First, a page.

MLK observances include parade, church service

ADVERTISEMENT

Despite the pandemic, locals celebrated Dr. King with virtual and in-person events.

Residents march across the Dunlawton Bridge in Port Orange Florida on Monday. It was organized by the Port Orange Democratic Club.

DUANE C. FERNANDEZ SR./HARDNOTTSPHOTOGRAPHY.COM

BY ANDREAS BUTLER
DAYTONA TIMES

On Monday, the nation celebrated the life and legacy of the late civil rights icon, Dr. Martin Luther King Jr.

The coronavirus pandemic forced many celebrations online, but some inperson events took place, even locally.

Forty cars participated in a parade down Mary McLeod Bethune Boulevard in Daytona’s historic Midtown community.

Community Healing Project (CHP), a non-profit, organized the event. The parade was a drive-through with participants in their cars; some decorated.

“We just want to stay coronavirus free, so we decided to stay in our cars and celebrate Dr. King,” said Dyrell Johnson, executive director, of the Community Healing Project.

“We must celebrate Dr. King’s legacy, especially with social injustices still occurring today. It’s about us coming together regardless of race, color, gender or socioeconomics.”

The route

Zack Owens rode in the parade in his ice cream truck.

“I came here with my wife. We want to celebrate the dream and legacy of Dr. King. We want to keep both his dream and legacy alive,’’ Owens told the Daytona Times.

The route went from the Save-A-Lot parking lot, east on Dr. Mary McLeod Bethune Boulevard across Nova Road, north on Charles Street, south on George W. Engram Boulevard, west on Keech Street into the Midtown Cultural & Educational Center parking lot.

The Sunchasers and Divine Divas motorcycle clubs both rode in the parade.

There was also an MLK event in Port Orange that day where people marched over the Dunlawton bridge. It was spearheaded by the Port Orange Democratic Club.

Students get free books and other items at the SUDS event.

SUDS giveaway

A different event occurred at the Neighborhood Networks Career Center at 450 Whitney St. in the Palmetto Park housing complex.

The Midtown Community Development Corporation held a SUDS free laundry giveaway, including laundry detergent, bleach, and laundry mat vouchers for Palmetto Park residents. Books also were given away.

“MLK Day is about service. It’s not a day off. This is a good way to serve the people of this community and honor Dr. King who about service,” expressed Percy Williamson, chair of the Midtown Community Development Corporation.

Forty cars participated in the Community Healing Project’s parade on Monday.
>br/>PHOTOS BY DUANE C. FERNANDEZ SR./HARDNOTTSPHOTOGRAPHY.COM

Grateful residents

India Jones was one of the residents who participated.

“This is very nice, especially for our community. Many are struggling with the pandemic. Money has been tight. It’s good that they are doing this for us. It’s also Dr. King’s holiday. Dr. King did so much for us,” Jones told the Times.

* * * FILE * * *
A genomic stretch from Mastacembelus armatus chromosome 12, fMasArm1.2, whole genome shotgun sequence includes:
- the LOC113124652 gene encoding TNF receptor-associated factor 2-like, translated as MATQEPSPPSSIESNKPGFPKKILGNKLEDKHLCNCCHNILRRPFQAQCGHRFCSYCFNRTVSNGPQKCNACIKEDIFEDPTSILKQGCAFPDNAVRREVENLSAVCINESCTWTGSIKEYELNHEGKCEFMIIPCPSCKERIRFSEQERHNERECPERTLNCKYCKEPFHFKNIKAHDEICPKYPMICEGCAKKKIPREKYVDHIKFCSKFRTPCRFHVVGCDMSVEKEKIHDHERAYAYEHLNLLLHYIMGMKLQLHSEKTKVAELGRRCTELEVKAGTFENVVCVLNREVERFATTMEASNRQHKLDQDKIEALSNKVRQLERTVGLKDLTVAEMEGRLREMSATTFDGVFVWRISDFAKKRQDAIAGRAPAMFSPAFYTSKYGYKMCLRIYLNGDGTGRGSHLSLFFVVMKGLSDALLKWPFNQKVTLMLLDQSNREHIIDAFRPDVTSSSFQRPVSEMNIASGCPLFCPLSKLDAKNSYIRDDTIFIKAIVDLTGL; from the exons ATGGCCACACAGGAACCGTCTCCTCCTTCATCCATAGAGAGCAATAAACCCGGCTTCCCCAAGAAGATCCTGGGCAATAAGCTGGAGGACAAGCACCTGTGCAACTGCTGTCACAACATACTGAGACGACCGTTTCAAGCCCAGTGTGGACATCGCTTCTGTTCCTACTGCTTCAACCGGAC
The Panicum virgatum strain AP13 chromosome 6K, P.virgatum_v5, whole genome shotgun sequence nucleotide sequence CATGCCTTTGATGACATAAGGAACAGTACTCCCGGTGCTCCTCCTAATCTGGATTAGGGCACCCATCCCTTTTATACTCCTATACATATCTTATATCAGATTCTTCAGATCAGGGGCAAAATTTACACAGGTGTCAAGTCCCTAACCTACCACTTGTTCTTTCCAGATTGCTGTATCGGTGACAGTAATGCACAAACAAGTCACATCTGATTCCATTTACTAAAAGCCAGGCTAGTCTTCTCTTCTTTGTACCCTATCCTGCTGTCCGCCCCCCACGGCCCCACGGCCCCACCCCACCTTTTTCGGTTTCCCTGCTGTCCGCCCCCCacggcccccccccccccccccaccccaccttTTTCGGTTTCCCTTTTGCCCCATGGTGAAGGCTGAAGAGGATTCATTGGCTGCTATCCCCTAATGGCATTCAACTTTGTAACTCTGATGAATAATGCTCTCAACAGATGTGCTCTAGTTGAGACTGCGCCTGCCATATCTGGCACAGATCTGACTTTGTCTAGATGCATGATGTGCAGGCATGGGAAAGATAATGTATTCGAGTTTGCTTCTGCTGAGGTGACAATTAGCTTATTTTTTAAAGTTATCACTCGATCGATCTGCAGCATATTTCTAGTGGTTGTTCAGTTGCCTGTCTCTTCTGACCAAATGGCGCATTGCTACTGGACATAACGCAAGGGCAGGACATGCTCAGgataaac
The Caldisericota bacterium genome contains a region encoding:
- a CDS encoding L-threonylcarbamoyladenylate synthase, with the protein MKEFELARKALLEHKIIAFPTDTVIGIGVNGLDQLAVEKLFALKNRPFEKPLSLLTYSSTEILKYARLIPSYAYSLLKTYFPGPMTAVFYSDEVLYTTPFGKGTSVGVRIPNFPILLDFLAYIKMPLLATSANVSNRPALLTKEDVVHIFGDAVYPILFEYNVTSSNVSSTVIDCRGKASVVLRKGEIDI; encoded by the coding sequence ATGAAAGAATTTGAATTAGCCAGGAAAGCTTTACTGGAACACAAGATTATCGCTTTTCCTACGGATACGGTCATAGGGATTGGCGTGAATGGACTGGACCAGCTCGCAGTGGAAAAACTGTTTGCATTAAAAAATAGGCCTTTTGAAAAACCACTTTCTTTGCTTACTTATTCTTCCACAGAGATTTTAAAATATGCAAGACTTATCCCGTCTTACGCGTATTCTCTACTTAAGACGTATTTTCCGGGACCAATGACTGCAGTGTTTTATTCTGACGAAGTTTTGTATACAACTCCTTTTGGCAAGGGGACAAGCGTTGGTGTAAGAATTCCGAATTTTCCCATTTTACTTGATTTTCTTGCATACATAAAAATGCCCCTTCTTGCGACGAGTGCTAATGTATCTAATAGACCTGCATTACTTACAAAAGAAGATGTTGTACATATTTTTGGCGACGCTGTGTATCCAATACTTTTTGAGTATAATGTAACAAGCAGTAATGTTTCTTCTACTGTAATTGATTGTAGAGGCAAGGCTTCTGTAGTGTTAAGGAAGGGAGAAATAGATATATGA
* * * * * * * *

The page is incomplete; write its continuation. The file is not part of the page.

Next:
Palmetto Park is a Daytona Beach Housing Authority property.

“It’s important that organizations team up with the housing authority because they provide services our residents need. Many have been hit hard by COVID-19. This helps. Dr. King was big on service. This service gives back to the community,” commented Tyronda Bethune, director of Resident Services of the Daytona Beach Housing Authority.

The Daytona Tortugas Minor League Baseball team and Ancient City Temple Masonic Lodge also participated.

Dr. Ronald L. Durham, Greg Hall and Martin Tolly participated in the Port Orange march.

MLK banners

Banners honoring Dr. King were unveiled on International Speedway Boulevard from Nova Road to Martin Luther King, Jr. Boulevard on Monday afternoon.

The banners were sponsored by the city of Daytona Beach, Midtown Community Development Corporation, Daytona Beach/Volusia County NAACP, Identity Church and Greater Union Life Center in DeLand.

Daytona Beach City Commissioner for Zone 6 Paula Reed stated, “We kicked off our historic banner campaign with Dr. King because he changed the world which we live. We want to remember those who matter to us. We honor those who impacted our community.”

The event follows Greater Union Life Center’s Black History month celebration honoring locals who contributed to the community. They are doing the same thing in DeLand. The center asked other cities to join. Daytona joined.

Local NAACP President Cynthia Slater holds a globe at the SUDS event at Palmetto Park.

Virtual service

There also was a locally based MLK Celebration service online on YouTube on Monday.

The service had images of Dr. King, discussions and MLK speeches.

Local high school students heading to college were presented $1,000 scholarships.

The Daytona Beach/Volusia County NAACP, Black Clergy Alliance and MLK Celebration Committee for Florida collaborated on the event.

This year’s scholarship recipients, with their high schools and colleges they plan to attend are:

  • Precious Johnson Atlantic High, University of Central Florida
  • Tamia Merrick, New Smyrna Beach High, University of Central Florida
  • Cydney Wright, Mainland High, Stanford University
  • Jacob Williams, Atlantic High, Daytona State College
  • Malana Jackson, Mainland High, University of Florida or University of South Florida
  • Amariah Hines, Seabreeze High, Florida State University

Worship service

On Jan. 17, Seven Words from the King hosted a Civil Rights Celebration in the parking lot of Master’s Domain Church of God in Christ at 511 Fremont Ave., Daytona Beach.

Pastors and community leaders spoke on several of Dr. King’s speeches.

Daytona Beach Mayor Derrick Henry also attended.

Pastor Derrick Harris noted, “We had a packed housed. We had a good time.’’

The event was spearheaded by Master’s Domain’s Youth Ministry.

ADVERTISEMENT

LEAVE A REPLY

Please enter your comment!
Please enter your name here